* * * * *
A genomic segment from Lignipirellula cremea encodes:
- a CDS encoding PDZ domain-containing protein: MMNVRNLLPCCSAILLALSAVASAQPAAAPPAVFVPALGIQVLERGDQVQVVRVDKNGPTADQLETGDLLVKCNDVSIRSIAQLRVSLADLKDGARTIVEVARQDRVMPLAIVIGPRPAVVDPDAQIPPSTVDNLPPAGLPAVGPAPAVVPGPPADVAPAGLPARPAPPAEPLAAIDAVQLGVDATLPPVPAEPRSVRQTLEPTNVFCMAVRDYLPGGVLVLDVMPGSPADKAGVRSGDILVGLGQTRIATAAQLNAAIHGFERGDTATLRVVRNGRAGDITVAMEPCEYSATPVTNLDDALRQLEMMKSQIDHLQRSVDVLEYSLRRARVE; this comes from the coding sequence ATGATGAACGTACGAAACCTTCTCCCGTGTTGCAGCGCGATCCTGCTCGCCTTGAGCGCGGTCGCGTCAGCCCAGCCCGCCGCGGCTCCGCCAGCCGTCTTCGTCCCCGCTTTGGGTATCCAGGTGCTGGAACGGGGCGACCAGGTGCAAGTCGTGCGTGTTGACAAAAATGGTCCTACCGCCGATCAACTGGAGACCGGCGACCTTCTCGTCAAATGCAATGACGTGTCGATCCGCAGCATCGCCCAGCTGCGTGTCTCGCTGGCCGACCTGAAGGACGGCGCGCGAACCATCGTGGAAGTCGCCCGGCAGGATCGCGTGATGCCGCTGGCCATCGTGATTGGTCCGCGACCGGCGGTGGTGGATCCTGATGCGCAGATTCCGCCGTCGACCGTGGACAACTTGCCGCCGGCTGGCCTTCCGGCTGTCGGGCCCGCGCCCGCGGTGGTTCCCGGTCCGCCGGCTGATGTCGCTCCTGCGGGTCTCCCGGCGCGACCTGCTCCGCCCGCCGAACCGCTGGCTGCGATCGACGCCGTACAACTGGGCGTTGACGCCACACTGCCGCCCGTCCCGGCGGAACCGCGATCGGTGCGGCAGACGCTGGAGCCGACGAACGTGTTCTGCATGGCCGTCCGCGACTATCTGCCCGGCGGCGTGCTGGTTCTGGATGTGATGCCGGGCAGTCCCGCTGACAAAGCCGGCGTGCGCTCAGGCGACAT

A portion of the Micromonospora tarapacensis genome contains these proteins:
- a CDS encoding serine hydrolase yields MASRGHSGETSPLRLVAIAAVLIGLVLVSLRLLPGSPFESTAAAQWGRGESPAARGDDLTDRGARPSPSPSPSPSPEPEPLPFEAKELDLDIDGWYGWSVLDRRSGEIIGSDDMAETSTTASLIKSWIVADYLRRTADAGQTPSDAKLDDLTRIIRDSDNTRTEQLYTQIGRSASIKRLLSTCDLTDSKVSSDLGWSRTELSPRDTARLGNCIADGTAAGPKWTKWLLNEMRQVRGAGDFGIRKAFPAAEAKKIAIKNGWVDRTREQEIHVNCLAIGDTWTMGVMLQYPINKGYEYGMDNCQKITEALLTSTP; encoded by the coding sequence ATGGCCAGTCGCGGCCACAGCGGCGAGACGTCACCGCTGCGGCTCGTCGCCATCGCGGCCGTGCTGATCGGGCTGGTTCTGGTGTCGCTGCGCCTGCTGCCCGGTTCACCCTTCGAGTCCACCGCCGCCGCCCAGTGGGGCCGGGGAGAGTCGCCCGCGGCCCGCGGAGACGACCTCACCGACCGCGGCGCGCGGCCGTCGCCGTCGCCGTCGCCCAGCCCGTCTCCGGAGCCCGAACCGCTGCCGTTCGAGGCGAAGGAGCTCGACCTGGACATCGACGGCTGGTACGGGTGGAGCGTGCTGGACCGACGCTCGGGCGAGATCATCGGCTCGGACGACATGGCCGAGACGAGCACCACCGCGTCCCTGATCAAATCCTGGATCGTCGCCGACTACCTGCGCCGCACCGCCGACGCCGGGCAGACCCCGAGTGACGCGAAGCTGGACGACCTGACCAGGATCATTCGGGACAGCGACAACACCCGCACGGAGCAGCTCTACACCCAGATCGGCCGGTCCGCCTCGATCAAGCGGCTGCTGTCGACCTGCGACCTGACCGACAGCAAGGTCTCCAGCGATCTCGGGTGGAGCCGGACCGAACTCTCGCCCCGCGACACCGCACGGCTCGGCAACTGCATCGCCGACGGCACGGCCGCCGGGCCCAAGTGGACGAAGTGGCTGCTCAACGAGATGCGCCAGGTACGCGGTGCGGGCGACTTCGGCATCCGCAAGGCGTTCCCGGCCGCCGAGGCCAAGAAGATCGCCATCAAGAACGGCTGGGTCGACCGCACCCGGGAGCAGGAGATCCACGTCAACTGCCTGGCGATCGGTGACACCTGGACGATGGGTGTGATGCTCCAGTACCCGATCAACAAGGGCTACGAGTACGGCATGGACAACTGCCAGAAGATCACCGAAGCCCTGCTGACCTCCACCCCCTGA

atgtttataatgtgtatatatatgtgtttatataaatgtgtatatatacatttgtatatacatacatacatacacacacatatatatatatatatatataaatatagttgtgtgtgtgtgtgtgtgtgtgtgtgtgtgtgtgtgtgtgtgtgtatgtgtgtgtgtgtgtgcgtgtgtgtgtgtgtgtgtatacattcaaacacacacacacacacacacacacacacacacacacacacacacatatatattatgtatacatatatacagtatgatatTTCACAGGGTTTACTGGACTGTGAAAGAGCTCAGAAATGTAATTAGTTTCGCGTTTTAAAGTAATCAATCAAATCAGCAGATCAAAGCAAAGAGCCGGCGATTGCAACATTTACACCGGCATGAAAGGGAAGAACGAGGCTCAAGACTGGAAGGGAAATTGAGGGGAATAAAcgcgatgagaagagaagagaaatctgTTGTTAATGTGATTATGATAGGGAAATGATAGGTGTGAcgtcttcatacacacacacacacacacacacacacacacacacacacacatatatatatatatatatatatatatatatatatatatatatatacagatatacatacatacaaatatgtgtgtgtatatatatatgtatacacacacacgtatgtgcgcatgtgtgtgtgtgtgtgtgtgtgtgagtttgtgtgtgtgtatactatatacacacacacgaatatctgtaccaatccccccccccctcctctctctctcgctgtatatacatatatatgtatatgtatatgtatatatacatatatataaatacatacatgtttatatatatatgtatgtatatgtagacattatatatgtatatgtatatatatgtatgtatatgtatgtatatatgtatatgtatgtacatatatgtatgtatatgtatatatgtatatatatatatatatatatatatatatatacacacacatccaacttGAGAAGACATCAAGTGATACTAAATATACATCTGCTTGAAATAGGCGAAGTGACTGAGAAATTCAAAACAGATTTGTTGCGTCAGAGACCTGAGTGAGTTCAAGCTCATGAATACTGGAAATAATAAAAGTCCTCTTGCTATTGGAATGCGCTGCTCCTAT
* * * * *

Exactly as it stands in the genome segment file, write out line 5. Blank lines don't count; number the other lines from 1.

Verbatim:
atgtttataatgtgtatatatatgtgtttatataaatgtgtatatatacatttgtatatacatacatacatacacacacatatatatatatatatatataaatatagttgtgtgtgtgtgtgtgtgtgtgtgtgtgtgtgtgtgtgtgtgtgtatgtgtgtgtgtgtgtgcgtgtgtgtgtgtgtgtgtatacattcaaacacacacacacacacacacacacacacacacacacacacacacatatatattatgtatacatatatacagtatgatatTTCACAGGGTTTACTGGACTGTGAAAGAGCTCAGAAATGTAATTAGTTTCGCGTTTTAAAGTAATCAATCAAATCAGCAGATCAAAGCAAAGAGCCGGCGATTGCAACATTTACACCGGCATGAAAGGGAAGAACGAGGCTCAAGACTGGAAGGGAAATTGAGGGGAATAAAcgcgatgagaagagaagagaaatctgTTGTTAATGTGATTATGATAGGGAAATGATAGGTGTGAcgtcttcatacacacacacacacacacacacacacacacacacacacacatatatatatatatatatatatatatatatatatatatatatatacagatatacatacatacaaatatgtgtgtgtatatatatatgtatacacacacacgtatgtgcgcatgtgtgtgtgtgtgtgtgtgtgtgagtttgtgtgtgtgtatactatatacacacacacgaatatctgtaccaatccccccccccctcctctctctctcgctgtatatacatatatatgtatatgtatatgtatatatacatatatataaatacatacatgtttatatatatatgtatgtatatgtagacattatatatgtatatgtatatatatgtatgtatatgtatgtatatatgtatatgtatgtacatatatgtatgtatatgtatatatgtatatatatatatatatatatatatatatatacacacacatccaacttGAGAAGACATCAAGTGATACTAAATATACATCTGCTTGAAATAGGCGAAGTGACTGAGAAATTCAAAACAGATTTGTTGCGTCAGAGACCTGAGTGAGTTCAAGCTCATGAATACTGGAAATAATAAAAGTCCTCTTGCTATTGGAATGCGCTGCTCCTAT